Activities of daily living such as jumping onto furniture, using stairs, constantly looking up
Agility or Flyball where jumping over obstacles, weaving and rapid turns are required
High impact or trauma including 'body slamming' by other dogs
Protective muscle splinting where muscles take on more tension to protect
Weak joints - such as arthritic or dysplasic joints
Soft tissue injuries such as muscle strains and ligament sprains
Extended crate rest or rigid beds that restrict the dog from full range of movement
Over use and/or an insufficient rest between activity
As a dog ages the above factors build up in the tissue so older dogs will very likely have active and painful trigger points within their tissue.
Dogs with Trigger Points will show one or more of the following symptoms:
Skin twitching or flinching particularly when stretching or being touched
Reluctance to be handled and possibly yelping when touched
Unwilling to be groomed/examined in a certain area e.g.: behind shoulder/back of rear legs
Unwilling to exercise or pulling up unexpectedly
A ‘tickly’ spot around the middle of the back
Hair flicking up in a confined area where it hasn’t before
A lack of stamina, reduced co-ordination and worsening mobility issues
Referred pain, commonly seen as self mutilation as dog gnaws or licks the paws or legs even though the source of the pain is elsewhere
Increased joint pain from Hip Dysplasia, Arthritis etc
A dog that seems older than they should be, or ages quicker than expected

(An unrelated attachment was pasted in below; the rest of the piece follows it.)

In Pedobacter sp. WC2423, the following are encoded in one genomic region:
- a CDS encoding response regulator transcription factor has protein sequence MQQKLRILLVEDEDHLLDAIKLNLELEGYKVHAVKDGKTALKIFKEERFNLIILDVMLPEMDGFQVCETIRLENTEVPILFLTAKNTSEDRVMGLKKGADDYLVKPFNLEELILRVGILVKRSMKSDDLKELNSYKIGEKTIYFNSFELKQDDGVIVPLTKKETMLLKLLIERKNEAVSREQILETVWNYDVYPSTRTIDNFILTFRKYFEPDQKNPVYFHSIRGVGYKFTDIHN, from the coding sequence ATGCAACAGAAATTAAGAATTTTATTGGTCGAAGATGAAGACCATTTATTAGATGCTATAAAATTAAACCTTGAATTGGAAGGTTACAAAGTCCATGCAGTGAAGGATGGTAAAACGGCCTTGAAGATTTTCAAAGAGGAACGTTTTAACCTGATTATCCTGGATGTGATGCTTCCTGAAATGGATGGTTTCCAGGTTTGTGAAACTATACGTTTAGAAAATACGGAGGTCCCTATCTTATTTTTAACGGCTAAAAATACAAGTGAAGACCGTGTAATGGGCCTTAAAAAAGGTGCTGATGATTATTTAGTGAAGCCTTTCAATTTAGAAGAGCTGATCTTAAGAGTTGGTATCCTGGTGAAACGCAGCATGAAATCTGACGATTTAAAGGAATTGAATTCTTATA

Weight gain associated with a reluctance to exercise
Mood swings and general grumpiness
Arthritis or Trigger Points?
Active trigger points can mimic the symptoms of other diseases such as Arthritis with the dog showing reduced stamina, slowing down, stiffness when getting up, hind-limb weakness and a lack of co-ordination. It is common for an older dog presenting these symptoms to be diagnosed with arthritis but these are also classic signs of the presence of trigger points.
The drugs don't seem to work!
Trigger Points are extremely common in dogs and are likely to be the most common cause of Myofascial Pain.
Pharmaceutical intervention using pain killers or anti-inflammatories is not usually effective, with owners often seeing little or no improvement in symptoms.
Trigger points need direct mechanical release which can effectively be delivered via clinical massage therapy. Such therapy can produce profound results in a dog in one to three sessions.
Note for vets
Trigger Point and Myofascial Pain could be the missing link in your patients pain cycle treatment. Quite often Trigger Point and Myofascial Pain is NSAID resistant. If NSAID's do reduce the pain experienced they will only be masking and not directly addressing the issue. This means that as soon as your patient comes off the drugs the pain will be evident once more.
Trigger Point therapy is also an excellent option for patients that are NSAID intolerant, are not responding to NSAIDS, are experiencing renal failure or have gastrointestinal intolerance.